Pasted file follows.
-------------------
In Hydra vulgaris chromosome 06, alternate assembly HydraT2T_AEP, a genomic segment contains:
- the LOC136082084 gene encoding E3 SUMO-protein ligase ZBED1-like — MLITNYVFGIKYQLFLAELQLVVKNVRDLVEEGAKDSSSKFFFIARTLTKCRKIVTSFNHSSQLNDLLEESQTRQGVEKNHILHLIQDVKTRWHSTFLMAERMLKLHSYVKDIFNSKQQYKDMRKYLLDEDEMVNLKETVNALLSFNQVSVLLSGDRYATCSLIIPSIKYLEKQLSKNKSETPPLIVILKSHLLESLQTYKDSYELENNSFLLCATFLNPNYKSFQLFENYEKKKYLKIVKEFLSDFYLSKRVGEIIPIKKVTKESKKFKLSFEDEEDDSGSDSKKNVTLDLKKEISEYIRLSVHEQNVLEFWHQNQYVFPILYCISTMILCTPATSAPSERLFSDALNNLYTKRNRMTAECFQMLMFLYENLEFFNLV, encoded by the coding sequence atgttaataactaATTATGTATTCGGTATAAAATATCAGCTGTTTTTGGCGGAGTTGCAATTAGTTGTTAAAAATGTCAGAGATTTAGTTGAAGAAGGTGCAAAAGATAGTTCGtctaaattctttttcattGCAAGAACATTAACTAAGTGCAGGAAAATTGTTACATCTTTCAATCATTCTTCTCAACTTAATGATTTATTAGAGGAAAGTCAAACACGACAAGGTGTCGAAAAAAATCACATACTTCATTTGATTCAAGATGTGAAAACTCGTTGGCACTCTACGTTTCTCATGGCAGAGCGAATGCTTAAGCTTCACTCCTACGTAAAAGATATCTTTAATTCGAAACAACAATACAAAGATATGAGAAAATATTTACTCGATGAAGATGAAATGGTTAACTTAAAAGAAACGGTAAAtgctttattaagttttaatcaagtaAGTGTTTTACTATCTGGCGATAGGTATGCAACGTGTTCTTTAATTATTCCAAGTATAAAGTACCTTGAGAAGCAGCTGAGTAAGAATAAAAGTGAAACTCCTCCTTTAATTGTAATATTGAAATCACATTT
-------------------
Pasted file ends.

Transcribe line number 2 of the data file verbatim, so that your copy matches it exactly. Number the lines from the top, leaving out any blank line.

- the LOC136082084 gene encoding E3 SUMO-protein ligase ZBED1-like — MLITNYVFGIKYQLFLAELQLVVKNVRDLVEEGAKDSSSKFFFIARTLTKCRKIVTSFNHSSQLNDLLEESQTRQGVEKNHILHLIQDVKTRWHSTFLMAERMLKLHSYVKDIFNSKQQYKDMRKYLLDEDEMVNLKETVNALLSFNQVSVLLSGDRYATCSLIIPSIKYLEKQLSKNKSETPPLIVILKSHLLESLQTYKDSYELENNSFLLCATFLNPNYKSFQLFENYEKKKYLKIVKEFLSDFYLSKRVGEIIPIKKVTKESKKFKLSFEDEEDDSGSDSKKNVTLDLKKEISEYIRLSVHEQNVLEFWHQNQYVFPILYCISTMILCTPATSAPSERLFSDALNNLYTKRNRMTAECFQMLMFLYENLEFFNLV, encoded by the coding sequence atgttaataactaATTATGTATTCGGTATAAAATATCAGCTGTTTTTGGCGGAGTTGCAATTAGTTGTTAAAAATGTCAGAGATTTAGTTGAAGAAGGTGCAAAAGATAGTTCGtctaaattctttttcattGCAAGAACATTAACTAAGTGCAGGAAAATTGTTACATCTTTCAATCATTCTTCTCAACTTAATGATTTATTAGAGGAAAGTCAAACACGACAAGGTGTCGAAAAAAATCACATACTTCATTTGATTCAAGATGTGAAAACTCGTTGGCACTCTACGTTTCTCATGGCAGAGCGAATGCTTAAGCTTCACTCCTACGTAAAAGATATCTTTAATTCGAAACAACAATACAAAGATATGAGAAAATATTTACTCGATGAAGATGAAATGGTTAACTTAAAAGAAACGGTAAAtgctttattaagttttaatcaagtaAGTGTTTTACTATCTGGCGATAGGTATGCAACGTGTTCTTTAATTATTCCAAGTATAAAGTACCTTGAGAAGCAGCTGAGTAAGAATAAAAGTGAAACTCCTCCTTTAATTGTAATATTGAAATCACATTT